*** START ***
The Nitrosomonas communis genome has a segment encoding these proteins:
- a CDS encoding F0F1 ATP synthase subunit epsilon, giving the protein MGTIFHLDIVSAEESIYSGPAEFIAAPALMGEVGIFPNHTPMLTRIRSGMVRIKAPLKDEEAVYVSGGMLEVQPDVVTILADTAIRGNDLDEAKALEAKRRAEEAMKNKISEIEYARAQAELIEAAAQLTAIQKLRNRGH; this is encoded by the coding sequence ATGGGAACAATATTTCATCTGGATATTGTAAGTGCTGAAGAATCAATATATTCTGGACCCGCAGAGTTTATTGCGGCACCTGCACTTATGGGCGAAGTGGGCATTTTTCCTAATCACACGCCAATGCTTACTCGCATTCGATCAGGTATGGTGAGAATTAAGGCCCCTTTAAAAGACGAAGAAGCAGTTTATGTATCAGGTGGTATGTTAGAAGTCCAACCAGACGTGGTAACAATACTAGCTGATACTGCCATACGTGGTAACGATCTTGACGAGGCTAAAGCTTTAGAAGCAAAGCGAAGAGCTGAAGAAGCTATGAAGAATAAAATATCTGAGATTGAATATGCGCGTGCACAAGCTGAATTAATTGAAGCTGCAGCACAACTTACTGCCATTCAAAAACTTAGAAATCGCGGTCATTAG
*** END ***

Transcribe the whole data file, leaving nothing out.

The Nitrosomonas communis genome has a segment encoding these proteins:
- a CDS encoding F0F1 ATP synthase subunit epsilon, giving the protein MGTIFHLDIVSAEESIYSGPAEFIAAPALMGEVGIFPNHTPMLTRIRSGMVRIKAPLKDEEAVYVSGGMLEVQPDVVTILADTAIRGNDLDEAKALEAKRRAEEAMKNKISEIEYARAQAELIEAAAQLTAIQKLRNRGH; this is encoded by the coding sequence ATGGGAACAATATTTCATCTGGATATTGTAAGTGCTGAAGAATCAATATATTCTGGACCCGCAGAGTTTATTGCGGCACCTGCACTTATGGGCGAAGTGGGCATTTTTCCTAATCACACGCCAATGCTTACTCGCATTCGATCAGGTATGGTGAGAATTAAGGCCCCTTTAAAAGACGAAGAAGCAGTTTATGTATCAGGTGGTATGTTAGAAGTCCAACCAGACGTGGTAACAATACTAGCTGATACTGCCATACGTGGTAACGATCTTGACGAGGCTAAAGCTTTAGAAGCAAAGCGAAGAGCTGAAGAAGCTATGAAGAATAAAATATCTGAGATTGAATATGCGCGTGCACAAGCTGAATTAATTGAAGCTGCAGCACAACTTACTGCCATTCAAAAACTTAGAAATCGCGGTCATTAG